By Stan Paul
Are bike lanes making Angelenos safer? What elements make a street “grand” in L.A.? And, what exactly is a road diet, and should the City of Angels lose a few lanes?
These questions and others — from transportation planning and peak-hour parking restrictions to housing and pedestrian safety issues — were among the subjects of an annual UCLA Urban Planning tradition: Careers, Capstones and Conversations. Second-year students in the Master of Urban Planning (MURP) program showcased their research as the culmination of a daylong welcome for admitted Urban Planning graduate students at the UCLA Luskin School of Public Affairs.
The April 11 event, held at UCLA’s Fowler Museum, brought together Urban Planning faculty, students, incoming students and staff to get to know each other and learn more about the Urban Planning department and programs at Luskin. Each year, MURP second-year students are paired with faculty advisers and organizations representing industry, engineering, consulting firms and small entrepreneurial businesses, as well as local, regional and state agencies, educational institutions and nonprofit service organizations.
Lance MacNiven’s project, “Closing the Gap Between the Valley and Westside,” is a study of the performance of L.A. Metro’s Westside Express and how it might be improved to better serve potential riders. MacNiven’s faculty adviser is longtime Urban Planning professor and nationally known transportation planning expert Martin Wachs.
“He’s brilliant, I couldn’t ask for more in an adviser,” said MacNiven, who was kept busy explaining his project and fielding questions from clients, faculty and fellow urban planning students.
Wachs, viewing the projects, said he was impressed by the student displays, which are backed by their research and accompanying required reports. “They’re doing great,” said Wachs, who served as adviser for three other projects.
In addition to providing practice for each student to take on a real-world problem, collect data and analyze the information, the projects also provide the students with experience as planning consultants. The clients receive professional-level analysis and policy recommendations that can be implemented in planning decision-making.
MURP candidate Marissa Sanchez narrowed her focus to seven elements that go into making a “grand” street in Los Angeles. For Sanchez, who said her client was interested in improving ordinary streets, grand streets “enhance the local neighborhood physically, socially and economically by providing a safe place for users to connect, participate and engage their environment.” Sanchez’s research also concluded that grand streets “captivate residents, visitors, and all modes of users through pleasant qualities and characteristics that appeal to the various senses.”
Contrast that with the notion of a “road diet” in which streets/lanes are actually removed or displaced. Severin Martinez’s project, “Who Wins When Streets Lose Lanes?: Analyzing Safety on Road Diet Corridors in Los Angeles,” cited a Federal Highway Administration estimate that road diets actually reduce traffic collisions by almost 30 percent. Lane reductions are used to create improvements such as medians, street parking, bike lanes, center turn lanes and sidewalks.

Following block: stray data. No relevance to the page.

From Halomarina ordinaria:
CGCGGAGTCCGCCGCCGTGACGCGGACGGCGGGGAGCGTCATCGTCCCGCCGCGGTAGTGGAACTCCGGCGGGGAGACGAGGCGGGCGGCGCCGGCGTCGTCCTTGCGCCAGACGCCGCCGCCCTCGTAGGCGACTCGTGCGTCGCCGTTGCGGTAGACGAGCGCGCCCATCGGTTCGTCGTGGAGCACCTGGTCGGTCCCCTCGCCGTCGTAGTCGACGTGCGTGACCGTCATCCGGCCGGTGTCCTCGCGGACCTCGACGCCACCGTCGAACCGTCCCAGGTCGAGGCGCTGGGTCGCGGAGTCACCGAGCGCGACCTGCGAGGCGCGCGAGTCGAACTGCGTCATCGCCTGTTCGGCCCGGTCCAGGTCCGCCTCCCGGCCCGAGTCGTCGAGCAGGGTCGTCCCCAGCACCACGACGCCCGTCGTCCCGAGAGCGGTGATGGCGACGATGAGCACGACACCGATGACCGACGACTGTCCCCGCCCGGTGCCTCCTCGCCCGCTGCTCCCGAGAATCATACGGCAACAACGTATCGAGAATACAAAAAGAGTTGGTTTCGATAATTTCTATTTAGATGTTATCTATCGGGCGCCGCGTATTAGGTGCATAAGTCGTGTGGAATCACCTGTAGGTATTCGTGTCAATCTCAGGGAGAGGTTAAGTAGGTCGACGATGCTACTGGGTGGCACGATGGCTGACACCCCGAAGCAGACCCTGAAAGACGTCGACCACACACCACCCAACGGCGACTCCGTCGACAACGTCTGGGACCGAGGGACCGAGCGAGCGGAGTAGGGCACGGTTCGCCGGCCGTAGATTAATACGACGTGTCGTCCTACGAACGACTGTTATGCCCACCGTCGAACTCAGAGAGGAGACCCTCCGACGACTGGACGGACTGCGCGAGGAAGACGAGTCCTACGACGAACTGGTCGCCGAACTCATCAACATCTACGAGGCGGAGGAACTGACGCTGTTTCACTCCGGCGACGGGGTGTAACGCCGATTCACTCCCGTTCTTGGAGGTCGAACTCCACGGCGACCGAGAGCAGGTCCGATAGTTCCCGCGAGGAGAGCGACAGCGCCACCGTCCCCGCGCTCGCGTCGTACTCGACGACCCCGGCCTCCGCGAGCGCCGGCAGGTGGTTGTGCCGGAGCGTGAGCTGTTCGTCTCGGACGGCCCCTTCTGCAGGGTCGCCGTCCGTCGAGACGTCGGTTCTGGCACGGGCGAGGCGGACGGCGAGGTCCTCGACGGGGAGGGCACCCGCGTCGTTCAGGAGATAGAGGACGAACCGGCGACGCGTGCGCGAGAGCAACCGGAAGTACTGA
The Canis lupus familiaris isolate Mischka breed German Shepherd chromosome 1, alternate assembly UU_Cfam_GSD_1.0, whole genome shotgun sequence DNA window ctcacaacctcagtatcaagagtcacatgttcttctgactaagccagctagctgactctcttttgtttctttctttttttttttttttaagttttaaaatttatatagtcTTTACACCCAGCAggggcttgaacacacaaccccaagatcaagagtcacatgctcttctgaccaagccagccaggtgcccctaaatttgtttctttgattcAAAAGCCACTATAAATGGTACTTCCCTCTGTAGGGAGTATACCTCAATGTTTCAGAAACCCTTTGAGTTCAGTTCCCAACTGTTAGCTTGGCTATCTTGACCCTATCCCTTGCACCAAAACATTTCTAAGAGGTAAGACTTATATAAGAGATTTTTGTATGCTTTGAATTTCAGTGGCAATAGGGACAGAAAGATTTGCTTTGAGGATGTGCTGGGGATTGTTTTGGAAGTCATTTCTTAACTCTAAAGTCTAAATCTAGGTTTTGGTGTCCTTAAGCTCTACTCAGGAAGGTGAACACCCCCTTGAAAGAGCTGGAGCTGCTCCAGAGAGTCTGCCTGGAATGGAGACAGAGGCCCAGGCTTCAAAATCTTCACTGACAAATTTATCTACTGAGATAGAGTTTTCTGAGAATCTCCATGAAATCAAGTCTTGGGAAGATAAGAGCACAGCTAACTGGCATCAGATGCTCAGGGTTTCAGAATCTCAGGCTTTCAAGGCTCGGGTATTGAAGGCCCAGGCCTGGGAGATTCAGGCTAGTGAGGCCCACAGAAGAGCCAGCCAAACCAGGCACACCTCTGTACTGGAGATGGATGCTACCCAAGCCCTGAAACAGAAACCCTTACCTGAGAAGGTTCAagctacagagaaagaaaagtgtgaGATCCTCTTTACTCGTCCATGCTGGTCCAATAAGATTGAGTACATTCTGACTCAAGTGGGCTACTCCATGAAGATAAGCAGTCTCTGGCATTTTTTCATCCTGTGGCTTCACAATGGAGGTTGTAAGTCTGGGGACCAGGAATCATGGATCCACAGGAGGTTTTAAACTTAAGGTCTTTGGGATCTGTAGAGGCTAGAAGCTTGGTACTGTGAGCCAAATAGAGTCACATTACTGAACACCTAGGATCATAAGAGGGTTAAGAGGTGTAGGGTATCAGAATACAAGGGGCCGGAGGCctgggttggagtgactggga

In addition to road diets, food was also a topic of a number of the students’ projects. Food was addressed as “medicine” in terms of accessibility to patients in California as well as the benefits of urban agriculture in public housing sites. Also explored was the spatial distribution of food at UCLA, the purpose of which was to determine the accessibility of and provide recommendations for healthy food options on campus.
Worldwide, food security and sustainability are topics of increased interest so the Luskin School has become the administrative home of the UCLA Food Studies Graduate Certificate program, which is available to all UCLA graduate students.
With an initial interest in design, Casey Stern said after studying affordable housing for a few quarters, “I was hooked.” Her project focuses on secondary units in the city of Cudahy. Secondary units are also known as accessory dwelling units (ADUs), backyard cottages, in-law units, or the more familiar “granny flats.” However they are labeled, many are non-permitted, non-compliant with safety regulations, or just not legal by any means. Because of high housing demand and a large number of such non-permitted units, especially in L.A., Stern recommends that this city draft more permissive ordinances that, at the same time, would ensure safety and habitability among other supportive factors.
Admitted graduate student Ribeka Toda, who will join the program in the fall, is not new to UCLA. She completed her undergraduate degree in Civil Engineering and has a keen interest in transportation, which led her to seek out courses in urban planning at Luskin. Encouraged by professor Brian Taylor, who is director of Luskin’s Institute of Transportation Studies, Toda took graduate-level courses in transportation that further developed her interest the field.
“Civil engineering is the how of transportation … urban planning is the why,” said Toda. She added that planning provides options for people. She said exposure to “passionate grad students planted seeds” that led to her pursuing graduate study in planning. “Covering everything from parking to complete streets, this is the perfect place to explore these.”